With Facebook being the largest social media network in the world, it’s important for parents to teach their kids Facebook safety. In addition to Facebook’s popularity the network also happens to be in our Green Zone, which means it can have a positive impact on your student’s digital footprint when used wisely. Before giving them access to their first Facebook account, we recommend parents prepare their children for the risks, dangers, and threats that are associated with using it.
So, how can parents ensure their children are prepared for their first Facebook account? We asked 5 experts to share their best Facebook safety tips.
1. Post cautiously on FacebookSage Singleton, SafeWise
It’s essential to be savvy and cautious when posting to social media. A picture says a thousand words. Posting a photo to Facebook gives strangers a lot of information. For example, your child may innocently post a picture of their baseball team, but that photo tells people which number on the team you are, which school you go to, and who you associate with. Kids may not realize that posting a picture or updating their location status could be hazardous. Social media gives everyone, including strangers, a clear view into your world, leaving you vulnerable and exposed.
Keep Information Private – Remind your child never to give out personal information without checking with you first and caution them against taking online surveys or quizzes, as criminals can use information submitted through these formats to steal identities.
Talk About the Issue – Use language appropriate for your child’s age and development to explain the dangers of online sexual predators. Reassure your child it’s not their fault if someone they don’t know initiates inappropriate contact with them, and tell them they must make you aware of the situation immediately. Show your child how to set privacy controls on their social media accounts to help avoid dangerous contact.
Follow Their Online Activity – Another way to help your child stay safe online is periodically checking their social media accounts and other online activity and talking to them about anything that concerns you. We recommend telling your child that you will monitor their activity and talking about your expectations. Consider using an app like TeenSafe
2. Compose an age appropriate contract of mutually agreed upon Facebook safety rulesDr. Kimberly Williams, Pediatric Neuropsychologist and Clinical Psychologist, @DrKim4Kids
Parents always ask, how do I Facebook Proof my child? They are worried about child predators, the privacy of their home, and cyberbullying. I explain that Facebook is a Rite of Passage for the child. Parents and their children should come together and compose an age appropriate contract of mutually agreed upon rules. For instance outline what is considered appropriate content, safe friending (you can’t friend anyone who you’ve never met in person), and no revealing or provocative posts. One non negotiable rule is that parents must have the login information. Kids don’t have to friend their parents, but they must know parents can randomly check content. I ask parents not to nitpick every comment or photo. As long as kids follow the contract, parents shouldn’t hassle their kids. This plan may need tweaking for each family, but it establishes rules and helps a child earn trust from their parents.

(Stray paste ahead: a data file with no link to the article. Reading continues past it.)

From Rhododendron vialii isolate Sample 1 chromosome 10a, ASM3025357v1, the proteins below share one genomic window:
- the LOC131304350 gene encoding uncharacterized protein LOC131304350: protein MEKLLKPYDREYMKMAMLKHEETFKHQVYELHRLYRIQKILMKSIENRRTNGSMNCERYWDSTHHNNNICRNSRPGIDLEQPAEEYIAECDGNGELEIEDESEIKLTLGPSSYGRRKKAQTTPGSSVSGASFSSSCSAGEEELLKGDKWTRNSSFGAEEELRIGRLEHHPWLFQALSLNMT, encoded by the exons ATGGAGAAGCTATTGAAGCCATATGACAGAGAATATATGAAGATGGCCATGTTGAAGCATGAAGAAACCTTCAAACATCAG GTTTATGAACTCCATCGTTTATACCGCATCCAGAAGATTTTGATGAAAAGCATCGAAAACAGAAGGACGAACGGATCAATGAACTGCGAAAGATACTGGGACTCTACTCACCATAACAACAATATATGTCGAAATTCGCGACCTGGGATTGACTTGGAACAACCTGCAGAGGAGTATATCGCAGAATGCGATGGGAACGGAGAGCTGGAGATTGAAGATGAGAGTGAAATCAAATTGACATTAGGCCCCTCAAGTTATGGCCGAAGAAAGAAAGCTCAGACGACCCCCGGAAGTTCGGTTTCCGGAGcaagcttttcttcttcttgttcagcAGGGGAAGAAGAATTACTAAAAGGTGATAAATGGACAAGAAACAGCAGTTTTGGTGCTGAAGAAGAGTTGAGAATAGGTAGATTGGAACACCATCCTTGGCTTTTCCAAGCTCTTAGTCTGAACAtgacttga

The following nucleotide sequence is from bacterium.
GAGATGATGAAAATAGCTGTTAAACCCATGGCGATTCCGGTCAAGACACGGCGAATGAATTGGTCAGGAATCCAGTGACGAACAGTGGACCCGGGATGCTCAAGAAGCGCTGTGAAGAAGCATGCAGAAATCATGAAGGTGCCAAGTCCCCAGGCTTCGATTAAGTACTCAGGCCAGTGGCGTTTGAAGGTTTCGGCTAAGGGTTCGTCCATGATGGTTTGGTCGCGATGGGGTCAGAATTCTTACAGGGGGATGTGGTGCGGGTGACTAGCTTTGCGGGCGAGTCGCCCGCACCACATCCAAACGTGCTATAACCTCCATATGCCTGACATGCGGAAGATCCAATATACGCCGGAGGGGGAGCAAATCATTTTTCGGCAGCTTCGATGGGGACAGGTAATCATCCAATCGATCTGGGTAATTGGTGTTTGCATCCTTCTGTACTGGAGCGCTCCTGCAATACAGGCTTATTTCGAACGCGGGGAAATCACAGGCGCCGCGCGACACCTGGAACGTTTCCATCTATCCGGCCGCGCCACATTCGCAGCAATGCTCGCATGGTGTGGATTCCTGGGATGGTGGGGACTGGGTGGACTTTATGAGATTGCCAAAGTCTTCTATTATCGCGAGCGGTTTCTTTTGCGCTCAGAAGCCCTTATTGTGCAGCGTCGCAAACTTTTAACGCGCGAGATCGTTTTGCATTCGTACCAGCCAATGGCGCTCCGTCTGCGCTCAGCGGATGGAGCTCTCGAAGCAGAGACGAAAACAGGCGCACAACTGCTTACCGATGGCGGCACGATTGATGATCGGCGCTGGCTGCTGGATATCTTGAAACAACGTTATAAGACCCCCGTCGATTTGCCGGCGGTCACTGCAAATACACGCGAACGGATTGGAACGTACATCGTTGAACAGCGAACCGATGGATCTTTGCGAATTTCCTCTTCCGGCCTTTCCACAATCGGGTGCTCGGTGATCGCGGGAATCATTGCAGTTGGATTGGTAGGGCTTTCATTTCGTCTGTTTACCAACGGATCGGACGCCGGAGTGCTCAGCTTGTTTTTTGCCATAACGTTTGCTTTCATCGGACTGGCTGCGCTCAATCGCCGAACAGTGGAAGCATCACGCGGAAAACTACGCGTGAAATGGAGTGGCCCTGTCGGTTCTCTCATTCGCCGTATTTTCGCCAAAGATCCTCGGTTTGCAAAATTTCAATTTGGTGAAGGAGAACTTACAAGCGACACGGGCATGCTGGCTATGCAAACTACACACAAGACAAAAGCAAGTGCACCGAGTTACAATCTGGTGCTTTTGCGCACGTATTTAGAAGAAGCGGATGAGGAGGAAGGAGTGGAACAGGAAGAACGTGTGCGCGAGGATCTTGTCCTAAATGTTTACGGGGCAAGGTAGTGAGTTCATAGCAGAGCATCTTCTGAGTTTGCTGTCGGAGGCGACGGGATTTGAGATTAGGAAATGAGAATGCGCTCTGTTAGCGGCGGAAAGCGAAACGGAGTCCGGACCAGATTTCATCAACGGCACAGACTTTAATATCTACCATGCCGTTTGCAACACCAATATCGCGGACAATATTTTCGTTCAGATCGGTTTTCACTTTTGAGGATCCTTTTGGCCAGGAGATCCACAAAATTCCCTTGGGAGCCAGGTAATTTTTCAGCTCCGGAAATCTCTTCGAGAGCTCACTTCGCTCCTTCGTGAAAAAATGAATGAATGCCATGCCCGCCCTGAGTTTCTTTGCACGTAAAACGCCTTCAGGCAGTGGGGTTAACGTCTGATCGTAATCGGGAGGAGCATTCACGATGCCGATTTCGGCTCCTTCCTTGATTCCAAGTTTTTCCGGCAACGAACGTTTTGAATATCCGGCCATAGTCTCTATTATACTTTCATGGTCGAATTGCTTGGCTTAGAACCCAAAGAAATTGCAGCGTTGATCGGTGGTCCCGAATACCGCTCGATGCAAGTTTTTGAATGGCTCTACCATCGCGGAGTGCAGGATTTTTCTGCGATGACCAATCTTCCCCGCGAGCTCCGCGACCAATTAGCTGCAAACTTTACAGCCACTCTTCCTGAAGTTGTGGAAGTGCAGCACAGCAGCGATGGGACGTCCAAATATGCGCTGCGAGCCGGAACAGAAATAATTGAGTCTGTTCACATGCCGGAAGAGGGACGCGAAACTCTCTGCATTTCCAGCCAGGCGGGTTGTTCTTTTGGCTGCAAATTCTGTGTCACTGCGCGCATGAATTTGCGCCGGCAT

3. Empower teens by giving them the tools to protect themselves onlineThea Dodds, Farm & Wilderness, @FarmWilderness
One often-overlooked tip for smart and safe Facebook use is to unplug. Kids need extensive experience in the off-line world to learn their own strategies to be safe and smart on social media. We’re not always going to be there to protect them, so they need tools to protect themselves. At Farm & Wilderness
4. Enlist a younger and cooler family memberKate Stead, Old Mate Media, @OldMateMedia
Kids are always reluctant to listen to their own parents. As a child or tween it feels impossible that your uncool parents could possibly have any understanding of the world that you live in and the things that are important. This is something that hasn’t changed across time.
However, kids will be much more likely to have a upfront conversation with someone else who is closer to their own age and not in the parental zone, but is still more worldly and cool. Younger aunts or uncles are fantastic for this, but also older cousins, your neighbors’ older children, or even the neighbors themselves if they are younger. Oftentimes, the advice will be much more effective coming from someone else.
Emma Monks, Crisp
Personal information is like a jigsaw puzzle, the more little bits teens give out the more others can piece together a complete picture about them. If their Facebook profile shows their location, and they mention a favorite park or their school’s name, some people may use this to bully or worse, locate them.
Teens should never share photos of themselves that they wouldn’t let their parents see. Before posting a photo of a friend, always get their permission. After all, they wouldn’t be happy if a friend shared a photo of them that they didn’t like.